Nepal quake reminder of Washington’s tectonic influences

The U.S. Geological Survey produced a report on the magnitude 7.8 earthquake that struck Nepal April 25 and the surrounding aftershocks that continued throughout much of south central Asia.
The U.S. Geological Survey produced a report on the magnitude 7.8 earthquake that struck Nepal April 25 and the surrounding aftershocks that continued throughout much of south central Asia.

The magnitude 7.8 earthquake that devastated the Kathmandu Valley of Nepal Saturday was the strongest quake in the world so far this year and a reminder of the importance of properly planning in advance for natural disasters. More than 4,000  were reported dead, as buildings collapsed in cities surrounding the fault line.

The shallow depth of the quake’s epicenter was placed between 7 and 10 miles. Waves were amplified through sedimentary basin of a former lake, increasing the destruction. The strength of the quake was so strong it was picked up by a Pacific Northwest Seismic Network seismometer at Gold Mountain on the Kitsap Peninsula.

Saturday’s earthquake was the result of the northward movement of the Indian tectonic Plate under the Eurasian Plate. The plate lurched some 10 feet over 30 seconds, the LA Times reported.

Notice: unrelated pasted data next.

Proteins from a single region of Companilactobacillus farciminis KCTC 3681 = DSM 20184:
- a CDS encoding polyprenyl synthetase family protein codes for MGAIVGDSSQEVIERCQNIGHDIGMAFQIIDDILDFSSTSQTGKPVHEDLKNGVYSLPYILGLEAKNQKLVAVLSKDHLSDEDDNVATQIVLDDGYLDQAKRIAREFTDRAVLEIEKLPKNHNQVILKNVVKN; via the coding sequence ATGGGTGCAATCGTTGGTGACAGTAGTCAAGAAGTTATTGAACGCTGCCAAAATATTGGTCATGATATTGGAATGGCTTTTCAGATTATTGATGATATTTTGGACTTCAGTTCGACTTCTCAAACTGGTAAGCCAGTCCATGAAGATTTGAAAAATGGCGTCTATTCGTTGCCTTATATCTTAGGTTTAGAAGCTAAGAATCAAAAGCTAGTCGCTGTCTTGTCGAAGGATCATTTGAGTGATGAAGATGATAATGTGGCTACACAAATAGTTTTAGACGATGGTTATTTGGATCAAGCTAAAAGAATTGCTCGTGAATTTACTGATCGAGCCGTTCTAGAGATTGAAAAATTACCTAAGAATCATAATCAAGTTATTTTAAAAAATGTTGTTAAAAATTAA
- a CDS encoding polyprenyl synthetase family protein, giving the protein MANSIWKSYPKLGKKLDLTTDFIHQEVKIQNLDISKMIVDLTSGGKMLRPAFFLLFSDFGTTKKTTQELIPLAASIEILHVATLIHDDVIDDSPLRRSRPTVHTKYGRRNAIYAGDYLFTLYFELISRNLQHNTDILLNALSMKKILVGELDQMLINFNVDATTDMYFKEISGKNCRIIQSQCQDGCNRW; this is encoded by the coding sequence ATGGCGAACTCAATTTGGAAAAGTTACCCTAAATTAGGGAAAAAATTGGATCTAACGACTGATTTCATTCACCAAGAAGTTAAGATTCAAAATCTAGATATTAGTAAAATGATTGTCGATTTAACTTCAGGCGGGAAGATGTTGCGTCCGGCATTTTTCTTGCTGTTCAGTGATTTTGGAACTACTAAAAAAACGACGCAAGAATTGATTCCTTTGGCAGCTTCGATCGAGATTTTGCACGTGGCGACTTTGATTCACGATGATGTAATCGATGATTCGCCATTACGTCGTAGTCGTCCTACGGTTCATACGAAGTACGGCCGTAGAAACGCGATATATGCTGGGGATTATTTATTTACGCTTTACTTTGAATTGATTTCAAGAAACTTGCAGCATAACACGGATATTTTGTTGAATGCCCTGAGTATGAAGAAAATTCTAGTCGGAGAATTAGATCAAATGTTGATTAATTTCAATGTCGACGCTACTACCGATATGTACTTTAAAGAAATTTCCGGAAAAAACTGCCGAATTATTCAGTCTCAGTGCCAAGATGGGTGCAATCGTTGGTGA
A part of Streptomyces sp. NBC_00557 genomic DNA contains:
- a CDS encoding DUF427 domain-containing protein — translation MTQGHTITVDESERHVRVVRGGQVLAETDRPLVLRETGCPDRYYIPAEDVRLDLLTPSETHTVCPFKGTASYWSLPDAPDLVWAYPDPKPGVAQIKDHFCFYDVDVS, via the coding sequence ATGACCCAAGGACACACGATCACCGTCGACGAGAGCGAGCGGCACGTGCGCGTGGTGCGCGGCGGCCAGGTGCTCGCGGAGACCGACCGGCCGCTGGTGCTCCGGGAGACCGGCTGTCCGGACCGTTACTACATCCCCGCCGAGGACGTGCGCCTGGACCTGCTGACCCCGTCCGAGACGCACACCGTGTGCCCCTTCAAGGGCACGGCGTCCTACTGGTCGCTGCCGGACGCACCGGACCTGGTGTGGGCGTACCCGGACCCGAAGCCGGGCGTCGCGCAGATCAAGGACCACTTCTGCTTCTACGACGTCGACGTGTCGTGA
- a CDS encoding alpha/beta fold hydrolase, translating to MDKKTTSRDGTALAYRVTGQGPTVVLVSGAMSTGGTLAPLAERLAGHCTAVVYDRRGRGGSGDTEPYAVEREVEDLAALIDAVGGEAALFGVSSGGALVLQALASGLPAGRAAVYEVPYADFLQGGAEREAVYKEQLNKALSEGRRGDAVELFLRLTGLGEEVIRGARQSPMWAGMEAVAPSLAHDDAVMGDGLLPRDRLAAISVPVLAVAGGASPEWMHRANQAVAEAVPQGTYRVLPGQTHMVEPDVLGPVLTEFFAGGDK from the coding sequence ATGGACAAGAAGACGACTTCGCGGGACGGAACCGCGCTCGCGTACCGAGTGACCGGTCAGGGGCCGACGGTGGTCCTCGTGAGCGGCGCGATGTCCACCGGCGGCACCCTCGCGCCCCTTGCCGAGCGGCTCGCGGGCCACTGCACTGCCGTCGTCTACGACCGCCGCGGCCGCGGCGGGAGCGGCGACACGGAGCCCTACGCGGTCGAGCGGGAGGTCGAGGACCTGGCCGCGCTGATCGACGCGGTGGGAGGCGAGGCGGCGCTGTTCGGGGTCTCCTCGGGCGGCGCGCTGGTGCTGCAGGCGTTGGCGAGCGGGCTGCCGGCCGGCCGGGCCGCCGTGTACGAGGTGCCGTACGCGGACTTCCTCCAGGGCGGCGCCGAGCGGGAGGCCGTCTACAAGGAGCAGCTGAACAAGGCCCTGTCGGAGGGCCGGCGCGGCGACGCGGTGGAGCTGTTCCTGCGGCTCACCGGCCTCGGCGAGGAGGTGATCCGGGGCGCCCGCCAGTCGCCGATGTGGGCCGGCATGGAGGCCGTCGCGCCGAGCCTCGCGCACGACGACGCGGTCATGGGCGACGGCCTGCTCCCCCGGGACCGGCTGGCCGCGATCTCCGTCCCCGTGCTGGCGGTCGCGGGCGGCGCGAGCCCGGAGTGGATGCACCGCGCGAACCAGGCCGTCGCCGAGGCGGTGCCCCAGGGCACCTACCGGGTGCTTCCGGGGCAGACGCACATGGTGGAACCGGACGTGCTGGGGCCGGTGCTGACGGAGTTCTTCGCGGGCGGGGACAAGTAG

The Indian Plate met the Eurasian Plate some 40 to 50 million years ago. The Indian Plate is forced beneath the Eurasian Plate as it continues its northward move. The joining of the two faults is called a “suture” and is revealed by the increasing elevation of the Himalaya Mountains.

This Wall Street Journal image of the collision between the Indian Plate and the Eurasian Plate at Tibet shows the similarities the subduction zone has to the Cascadia subduction zone off Washington's coast.
This Wall Street Journal image of the collision between the Indian Plate and the Eurasian Plate at Tibet shows the similarities the subduction zone has to the Cascadia subduction zone off Washington’s coast.

The two plates interact not entirely differently than the Juan de Fuca Plate and the North American Plate, an area known as the Cascadia subduction zone, the 750-mile fault line that runs off the coast of Washington, Oregon, Northern California and British Columbia.

The very significant difference is that the Cascadia Plate is an oceanic plate, so our subduction zone doesn’t produce the same high peaks as the two continental plates, according to Chief Hazards Geologist Tim Walsh.

“Our subducting slab melts as it goes down and makes our volcanoes,” Walsh explained.

DNR’s Geology and Earth Resources Division, the state’s official geologic survey, is helping Washington communities identify how they are vulnerable to earthquakes.

DNR geologists have produced models of what impacts an earthquake from the Cascadia subduction zone could do at differing magnitudes. We’re also developing models of tsunami inundation in population centers both along the Washington coast and within the Puget Sound to help communities plan for the impacts that would likely occur from a tsunami stemmed by a Cascadia quake.

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